Statement From Matt Crilly :- National Union of Students

A Scottish Union of Students?

The National Union of Students is facing bankruptcy. With a deficit of over £3 million, there is to be a dramatic restructuring of the organisation and deep cuts to activities and staffing are likely to be made.

Perhaps the saddest element to the potential downfall of our NUS is the stark realisation that very few of us care. And if you are a student going about your daily business of exams, assignments and work, why would you?

NUS is distant from the daily struggles, experiences and lives of the students it seeks to represent. This is despite the best efforts of many dedicated, hard-working and passionate officers and staff.

The truth is the organisation’s structures do not facilitate grassroot student engagement. NUS relies on an outdated and detached conference delegate system, which privileges a handful of engaged students through a member Student Union. As a student, there are conditions on whether you can have a say on your National Union of Students. You must:

  1. Ensure your Student Union is a member of NUS.
  2. Stand and win in an NUS delegate election on your campus.
  3. Be available on the days of the conference, regardless of exams, assignments or other responsibilities.
  4. Have an understanding on how the conference, motions and jargon works.
  5. Be fortunate enough for your issue to be prioritised on the agenda and be selected to speak on the motion.


The above procedure is the way NUS debated its position on Brexit. It is interesting here to offer the comparison on how our lecturers, through their University and College Union (UCU) decided their approach. Although the UCU has many of the same democratic structures as NUS, including an annual conference where much of the policy is decided, it also engages in 21st century direct democracy. In debating their Brexit position, the UCU facilitated and online ballot in which all its 100,000+ members could vote. Imagine NUS were able to digitally canvas 7 million students across the UK to decide our stance?

NUS is designed as a bureaucratic, top-down organisation. The indifferent response from students across the country to the Union’s downfall is the result of its alienating indirect democracy, which leaves students unaware, unengaged and uninvolved with NUS.

Be that as it may, NUS has had its successes. The National Union has successfully mobilised mass student rallies against tuition fees in London, conducted truly transformative research and facilitated Student Union development. Though, the most impressive material victories have emerged from Edinburgh. It is here that NUS Scotland, with its small unit of officers, staff and volunteers, secured an extra £21 million in student support funding from the Scottish Government. Additionally, the Edinburgh office has impressively pushed the Government to respond to the mental health crisis on our campuses, delivering an investment for 80 new counsellors for universities and colleges. The success of NUS Scotland in recent years highlights the different environment north of the border, where education policy is devolved to a Holyrood administration which is generally open to hearing from students. NUS Scotland independently responds to unique Scottish conditions and policy set by a Scottish Government. Although consumed and marred by the same alienating democratic structures of the UK Union, NUS Scotland has proved an effective lobbying body.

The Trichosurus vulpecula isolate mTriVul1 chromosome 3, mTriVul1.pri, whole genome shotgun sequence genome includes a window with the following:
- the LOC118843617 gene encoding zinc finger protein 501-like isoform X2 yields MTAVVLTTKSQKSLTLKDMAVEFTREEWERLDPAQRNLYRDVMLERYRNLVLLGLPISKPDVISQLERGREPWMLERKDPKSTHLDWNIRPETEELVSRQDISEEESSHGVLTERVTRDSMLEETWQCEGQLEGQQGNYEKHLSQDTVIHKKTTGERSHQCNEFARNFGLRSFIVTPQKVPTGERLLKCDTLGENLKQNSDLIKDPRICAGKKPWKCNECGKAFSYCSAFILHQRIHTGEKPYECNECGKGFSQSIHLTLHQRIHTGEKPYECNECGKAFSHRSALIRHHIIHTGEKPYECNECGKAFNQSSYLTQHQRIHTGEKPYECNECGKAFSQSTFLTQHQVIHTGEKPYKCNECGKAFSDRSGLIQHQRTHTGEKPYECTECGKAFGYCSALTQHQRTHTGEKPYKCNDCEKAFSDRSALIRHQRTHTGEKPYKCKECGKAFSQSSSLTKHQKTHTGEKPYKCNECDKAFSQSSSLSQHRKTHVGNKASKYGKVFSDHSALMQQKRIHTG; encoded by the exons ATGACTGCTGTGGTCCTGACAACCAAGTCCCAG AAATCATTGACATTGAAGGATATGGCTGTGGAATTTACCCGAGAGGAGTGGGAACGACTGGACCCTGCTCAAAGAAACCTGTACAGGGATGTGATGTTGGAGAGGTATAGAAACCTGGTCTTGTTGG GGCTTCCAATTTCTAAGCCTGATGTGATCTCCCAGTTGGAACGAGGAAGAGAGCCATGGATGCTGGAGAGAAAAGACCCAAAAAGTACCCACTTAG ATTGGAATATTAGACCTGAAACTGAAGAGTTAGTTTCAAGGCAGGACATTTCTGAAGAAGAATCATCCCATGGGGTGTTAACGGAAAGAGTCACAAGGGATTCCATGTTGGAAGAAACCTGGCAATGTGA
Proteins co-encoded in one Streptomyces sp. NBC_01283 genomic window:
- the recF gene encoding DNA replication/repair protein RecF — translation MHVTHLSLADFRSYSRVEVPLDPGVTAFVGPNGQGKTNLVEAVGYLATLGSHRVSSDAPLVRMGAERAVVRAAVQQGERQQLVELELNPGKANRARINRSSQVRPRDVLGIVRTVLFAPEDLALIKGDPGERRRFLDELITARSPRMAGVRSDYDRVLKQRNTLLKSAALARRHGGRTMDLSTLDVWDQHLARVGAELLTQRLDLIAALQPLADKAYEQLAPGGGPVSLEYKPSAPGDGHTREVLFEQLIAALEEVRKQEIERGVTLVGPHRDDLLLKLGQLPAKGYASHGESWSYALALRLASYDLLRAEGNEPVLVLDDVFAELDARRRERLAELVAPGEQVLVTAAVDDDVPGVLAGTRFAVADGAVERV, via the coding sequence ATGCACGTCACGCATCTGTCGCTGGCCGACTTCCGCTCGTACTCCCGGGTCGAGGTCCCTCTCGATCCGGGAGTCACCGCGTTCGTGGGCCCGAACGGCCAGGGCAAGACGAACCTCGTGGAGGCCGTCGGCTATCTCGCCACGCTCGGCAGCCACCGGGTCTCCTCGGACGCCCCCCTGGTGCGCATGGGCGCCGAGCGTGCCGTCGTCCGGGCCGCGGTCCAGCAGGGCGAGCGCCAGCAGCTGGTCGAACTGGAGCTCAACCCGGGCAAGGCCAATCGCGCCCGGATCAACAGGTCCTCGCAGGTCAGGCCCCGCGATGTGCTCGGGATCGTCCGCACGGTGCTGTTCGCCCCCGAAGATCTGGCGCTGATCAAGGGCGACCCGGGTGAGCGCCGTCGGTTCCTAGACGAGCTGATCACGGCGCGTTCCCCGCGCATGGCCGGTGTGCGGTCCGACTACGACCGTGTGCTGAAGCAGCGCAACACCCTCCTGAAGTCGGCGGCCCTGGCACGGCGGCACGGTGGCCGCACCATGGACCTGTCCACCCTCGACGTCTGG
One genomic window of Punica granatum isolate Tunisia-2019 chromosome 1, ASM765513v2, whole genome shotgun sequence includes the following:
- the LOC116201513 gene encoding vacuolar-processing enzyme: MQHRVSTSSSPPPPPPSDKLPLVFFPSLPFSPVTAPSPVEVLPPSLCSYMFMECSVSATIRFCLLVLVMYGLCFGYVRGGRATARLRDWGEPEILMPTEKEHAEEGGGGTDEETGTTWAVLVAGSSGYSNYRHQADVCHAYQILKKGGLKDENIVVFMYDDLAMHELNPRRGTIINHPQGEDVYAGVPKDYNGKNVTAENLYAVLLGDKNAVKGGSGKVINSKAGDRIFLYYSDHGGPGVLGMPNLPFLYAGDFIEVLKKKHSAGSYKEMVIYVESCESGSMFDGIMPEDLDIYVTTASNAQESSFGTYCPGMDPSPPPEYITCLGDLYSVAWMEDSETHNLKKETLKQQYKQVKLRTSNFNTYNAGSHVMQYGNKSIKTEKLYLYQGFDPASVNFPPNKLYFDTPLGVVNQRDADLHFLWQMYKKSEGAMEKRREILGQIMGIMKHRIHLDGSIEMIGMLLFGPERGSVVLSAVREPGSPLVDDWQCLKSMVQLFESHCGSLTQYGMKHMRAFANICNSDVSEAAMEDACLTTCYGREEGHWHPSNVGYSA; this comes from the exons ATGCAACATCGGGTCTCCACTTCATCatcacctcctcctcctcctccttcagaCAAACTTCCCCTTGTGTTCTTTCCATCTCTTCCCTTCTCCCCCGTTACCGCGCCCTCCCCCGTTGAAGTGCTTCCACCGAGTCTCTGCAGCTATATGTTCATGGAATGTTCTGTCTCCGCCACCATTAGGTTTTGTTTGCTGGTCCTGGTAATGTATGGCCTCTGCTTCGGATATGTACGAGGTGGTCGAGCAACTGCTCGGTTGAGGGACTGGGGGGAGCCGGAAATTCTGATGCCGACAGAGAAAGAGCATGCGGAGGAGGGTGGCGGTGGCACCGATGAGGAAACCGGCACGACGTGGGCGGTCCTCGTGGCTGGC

It is this relative comparative success of NUS Scotland which makes the prospect of cuts to Edinburgh disappointing. Rumours of drastic budgetary reductions being imposed on NUS Scotland by an NUS UK Turnaround Board which has no Scottish representation leaves one to question the direction students in Scotland should take. Might it be worthwhile for us to respond to the unique education environment in Scotland by establishing an autonomous Scottish Union of Students? Perhaps a localised Scottish Union of Students may prove better equipped to foster an agile and radically democratic culture which canvasses the opinions of grassroots students, not just full-time Student Union leaders. A Scottish Union of Students dedicated to influencing and challenging Holyrood, where education legislation is set. A Scottish Union which works in solidarity with its counterparts in other parts of the UK when joint priorities are agreed.

The Scottish Trade Union Congress operates independently from the English and Welsh Trade Union Congress; might we be the same?

It is my hope that this article spurs discussion and debate among students in Scotland and the UK. The National Union of Students faces financial abyss. As we contemplate the future of our union and our movement, we must ask ourselves how we got here and how we can radically improve going forward.

For students in Scotland, we must consider whether a localised, autonomous Scottish Union of Students might be the path toward a democratic body which is able to engage students, whilst seeking to improve their lives.

A Scottish Union of Students?

Matt Crilly

President, Strathclyde Student Union
SEC, NUS Scotland


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